1. What policies and practices are in place at ASUPD regarding accountability for racial profiling and use of force?  How are complaints filed and investigated?  What is ASUPD’s record of complaints?  What kinds of training are in place to ensure police conduct that upholds the rights and dignity of all ASU community members?

2. What is the name of the outside law enforcement agency that will be reviewing this case?  What, specifically will they be reviewing?  What are the standards they will be using to evaluate officer conduct?  How many similar audits have they conducted in the past and what have been the outcomes of their investigations?

3. How will the results of this investigation be shared with the public and will any ASU community members (faculty, students, and staff) be participating in conducting or overseeing the review?

Within days of the release of AZCES’s “Statement of Concern”:

  • 21 organizations have cosigned the statement, including several caucuses of the National Council of Teachers of English/Conference on College Composition and Communication, the Greater Phoenix Urban League, and the Asian Chamber of Commerce of Arizona;
  • over 40,000 individuals have viewed, reposted, and offer supportive comments;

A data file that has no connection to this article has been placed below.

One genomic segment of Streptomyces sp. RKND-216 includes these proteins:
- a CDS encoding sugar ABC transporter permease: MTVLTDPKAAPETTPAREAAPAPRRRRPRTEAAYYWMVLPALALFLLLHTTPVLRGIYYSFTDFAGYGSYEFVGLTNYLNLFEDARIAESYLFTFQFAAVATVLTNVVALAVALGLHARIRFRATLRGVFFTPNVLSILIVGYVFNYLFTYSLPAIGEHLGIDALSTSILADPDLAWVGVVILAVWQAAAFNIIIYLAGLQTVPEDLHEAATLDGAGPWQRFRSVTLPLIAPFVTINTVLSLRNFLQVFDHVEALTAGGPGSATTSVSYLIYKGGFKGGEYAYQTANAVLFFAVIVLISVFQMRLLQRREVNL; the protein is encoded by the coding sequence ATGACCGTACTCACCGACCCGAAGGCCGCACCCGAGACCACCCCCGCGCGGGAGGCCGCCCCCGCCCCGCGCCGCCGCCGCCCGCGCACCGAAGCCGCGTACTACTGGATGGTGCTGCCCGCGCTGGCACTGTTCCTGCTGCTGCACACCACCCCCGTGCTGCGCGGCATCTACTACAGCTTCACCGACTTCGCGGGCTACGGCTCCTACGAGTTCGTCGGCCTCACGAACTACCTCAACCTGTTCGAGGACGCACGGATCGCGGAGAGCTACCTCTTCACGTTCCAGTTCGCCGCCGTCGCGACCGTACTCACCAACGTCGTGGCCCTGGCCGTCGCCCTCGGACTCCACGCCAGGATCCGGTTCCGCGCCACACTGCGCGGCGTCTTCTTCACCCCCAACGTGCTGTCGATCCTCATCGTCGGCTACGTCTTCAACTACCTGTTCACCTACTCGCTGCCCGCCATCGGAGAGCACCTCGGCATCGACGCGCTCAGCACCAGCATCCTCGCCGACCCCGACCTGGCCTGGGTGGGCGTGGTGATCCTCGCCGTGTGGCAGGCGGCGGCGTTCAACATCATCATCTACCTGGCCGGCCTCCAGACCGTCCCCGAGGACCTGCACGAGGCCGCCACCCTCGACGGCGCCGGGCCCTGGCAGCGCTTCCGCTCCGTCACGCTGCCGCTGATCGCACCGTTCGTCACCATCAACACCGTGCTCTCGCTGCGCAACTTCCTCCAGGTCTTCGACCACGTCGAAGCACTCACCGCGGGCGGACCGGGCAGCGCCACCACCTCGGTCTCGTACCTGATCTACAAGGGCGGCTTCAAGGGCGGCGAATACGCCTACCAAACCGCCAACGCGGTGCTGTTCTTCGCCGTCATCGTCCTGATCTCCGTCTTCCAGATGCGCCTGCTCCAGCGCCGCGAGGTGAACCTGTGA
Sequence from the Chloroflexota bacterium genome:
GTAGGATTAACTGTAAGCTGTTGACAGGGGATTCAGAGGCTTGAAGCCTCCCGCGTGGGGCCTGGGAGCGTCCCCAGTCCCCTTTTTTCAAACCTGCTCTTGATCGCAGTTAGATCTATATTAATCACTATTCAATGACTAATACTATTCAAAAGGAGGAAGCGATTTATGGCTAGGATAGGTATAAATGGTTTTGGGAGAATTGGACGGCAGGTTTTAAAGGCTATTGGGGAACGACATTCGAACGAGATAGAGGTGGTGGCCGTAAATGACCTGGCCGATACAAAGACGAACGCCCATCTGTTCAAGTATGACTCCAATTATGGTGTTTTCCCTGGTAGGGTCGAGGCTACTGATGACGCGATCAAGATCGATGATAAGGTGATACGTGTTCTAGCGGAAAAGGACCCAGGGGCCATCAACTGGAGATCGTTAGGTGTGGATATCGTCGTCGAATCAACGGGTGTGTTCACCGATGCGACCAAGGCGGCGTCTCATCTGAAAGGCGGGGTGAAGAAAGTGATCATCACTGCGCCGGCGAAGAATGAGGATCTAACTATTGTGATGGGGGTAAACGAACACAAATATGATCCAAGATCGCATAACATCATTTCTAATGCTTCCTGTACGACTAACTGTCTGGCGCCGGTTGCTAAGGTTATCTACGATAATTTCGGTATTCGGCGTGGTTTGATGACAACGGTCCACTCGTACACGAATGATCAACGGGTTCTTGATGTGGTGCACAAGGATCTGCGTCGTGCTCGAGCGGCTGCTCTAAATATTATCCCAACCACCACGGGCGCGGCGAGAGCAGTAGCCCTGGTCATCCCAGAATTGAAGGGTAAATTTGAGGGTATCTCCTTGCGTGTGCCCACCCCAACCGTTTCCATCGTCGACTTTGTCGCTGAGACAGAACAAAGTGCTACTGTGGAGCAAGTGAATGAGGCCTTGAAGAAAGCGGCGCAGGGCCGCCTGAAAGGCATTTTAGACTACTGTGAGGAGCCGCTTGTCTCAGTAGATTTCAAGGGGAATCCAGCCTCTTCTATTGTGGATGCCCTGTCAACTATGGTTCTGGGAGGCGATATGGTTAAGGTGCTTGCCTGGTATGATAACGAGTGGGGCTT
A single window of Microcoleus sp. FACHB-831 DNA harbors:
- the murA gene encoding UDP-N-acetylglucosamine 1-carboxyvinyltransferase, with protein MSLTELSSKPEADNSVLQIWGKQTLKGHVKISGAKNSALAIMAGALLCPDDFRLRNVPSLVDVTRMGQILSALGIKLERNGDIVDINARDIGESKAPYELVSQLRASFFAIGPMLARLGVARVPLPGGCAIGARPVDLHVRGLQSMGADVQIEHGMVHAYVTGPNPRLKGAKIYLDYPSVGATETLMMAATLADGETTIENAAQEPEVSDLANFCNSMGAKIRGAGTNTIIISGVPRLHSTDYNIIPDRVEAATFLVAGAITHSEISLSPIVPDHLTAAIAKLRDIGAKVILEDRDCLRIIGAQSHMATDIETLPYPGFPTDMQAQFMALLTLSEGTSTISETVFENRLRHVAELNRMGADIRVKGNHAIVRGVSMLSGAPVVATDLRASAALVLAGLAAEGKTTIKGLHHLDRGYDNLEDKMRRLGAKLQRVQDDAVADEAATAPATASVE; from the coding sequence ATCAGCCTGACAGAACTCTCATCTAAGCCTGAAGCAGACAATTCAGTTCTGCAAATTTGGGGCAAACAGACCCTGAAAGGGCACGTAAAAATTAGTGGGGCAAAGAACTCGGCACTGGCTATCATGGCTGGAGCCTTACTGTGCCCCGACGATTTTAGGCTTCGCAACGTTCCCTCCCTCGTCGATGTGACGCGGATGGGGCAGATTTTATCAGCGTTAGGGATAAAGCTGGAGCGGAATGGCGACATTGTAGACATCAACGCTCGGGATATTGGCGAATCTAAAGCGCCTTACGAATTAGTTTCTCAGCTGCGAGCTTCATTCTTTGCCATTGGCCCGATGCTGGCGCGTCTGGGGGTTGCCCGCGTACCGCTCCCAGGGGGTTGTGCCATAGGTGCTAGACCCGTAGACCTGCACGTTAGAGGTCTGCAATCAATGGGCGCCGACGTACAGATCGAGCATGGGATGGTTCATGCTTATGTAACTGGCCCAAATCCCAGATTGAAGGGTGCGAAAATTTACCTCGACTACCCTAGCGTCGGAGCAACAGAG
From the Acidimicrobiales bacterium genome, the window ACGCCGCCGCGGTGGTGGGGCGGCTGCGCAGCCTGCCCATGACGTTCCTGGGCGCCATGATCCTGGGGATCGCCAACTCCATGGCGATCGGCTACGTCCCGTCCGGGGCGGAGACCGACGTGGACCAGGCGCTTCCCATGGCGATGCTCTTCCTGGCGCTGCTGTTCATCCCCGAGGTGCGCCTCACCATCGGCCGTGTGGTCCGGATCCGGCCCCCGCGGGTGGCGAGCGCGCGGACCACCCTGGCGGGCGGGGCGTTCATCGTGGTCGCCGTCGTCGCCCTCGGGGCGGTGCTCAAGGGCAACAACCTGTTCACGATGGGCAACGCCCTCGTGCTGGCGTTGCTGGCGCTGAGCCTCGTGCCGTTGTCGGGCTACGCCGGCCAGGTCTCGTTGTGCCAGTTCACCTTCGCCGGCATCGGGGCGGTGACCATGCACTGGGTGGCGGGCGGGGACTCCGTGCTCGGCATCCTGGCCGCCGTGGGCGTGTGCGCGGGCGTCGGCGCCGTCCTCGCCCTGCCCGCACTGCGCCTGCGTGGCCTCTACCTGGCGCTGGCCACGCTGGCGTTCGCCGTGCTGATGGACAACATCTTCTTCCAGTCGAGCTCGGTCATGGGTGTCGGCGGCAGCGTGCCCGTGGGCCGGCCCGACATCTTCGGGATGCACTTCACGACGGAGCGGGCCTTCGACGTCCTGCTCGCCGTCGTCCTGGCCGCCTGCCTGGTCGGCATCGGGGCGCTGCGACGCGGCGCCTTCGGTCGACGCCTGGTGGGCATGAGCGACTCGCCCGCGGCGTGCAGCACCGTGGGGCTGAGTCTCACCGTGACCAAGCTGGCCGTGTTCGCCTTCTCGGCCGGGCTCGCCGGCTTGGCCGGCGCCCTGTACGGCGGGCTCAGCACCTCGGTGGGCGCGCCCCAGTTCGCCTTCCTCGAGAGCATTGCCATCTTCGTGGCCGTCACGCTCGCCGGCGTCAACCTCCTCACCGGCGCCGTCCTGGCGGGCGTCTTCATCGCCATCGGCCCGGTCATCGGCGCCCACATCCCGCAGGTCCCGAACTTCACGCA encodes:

• over 13,000 individuals have signed onto an independently launched on-line petition demanding that the charges against Dr. Ore be dropped;
  • the story has been covered widely in the press by local, national as well international news outlets, ranging from CNN, the Huffington Post, and Inside HigherEd, to the Daily Mail in the UK and Romanian TV;
  • and the ASU administration has agreed to bring in an outside law enforcement agency (now identified as the FBI) to review the handling of Dr. Ore’s arrest.

We commend the university for placing the officer in question on administrative leave as well as requesting an FBI investigation into this incident. However, we continue to urge that ASU conduct an independent and thorough audit of its police in relation to racial profiling. As we and the general public await ASU’s official response to AZCES’s statement of concerns and questions, we will continue to bring visibility to this incident and demand that the University is accountable for the conduct of its police force.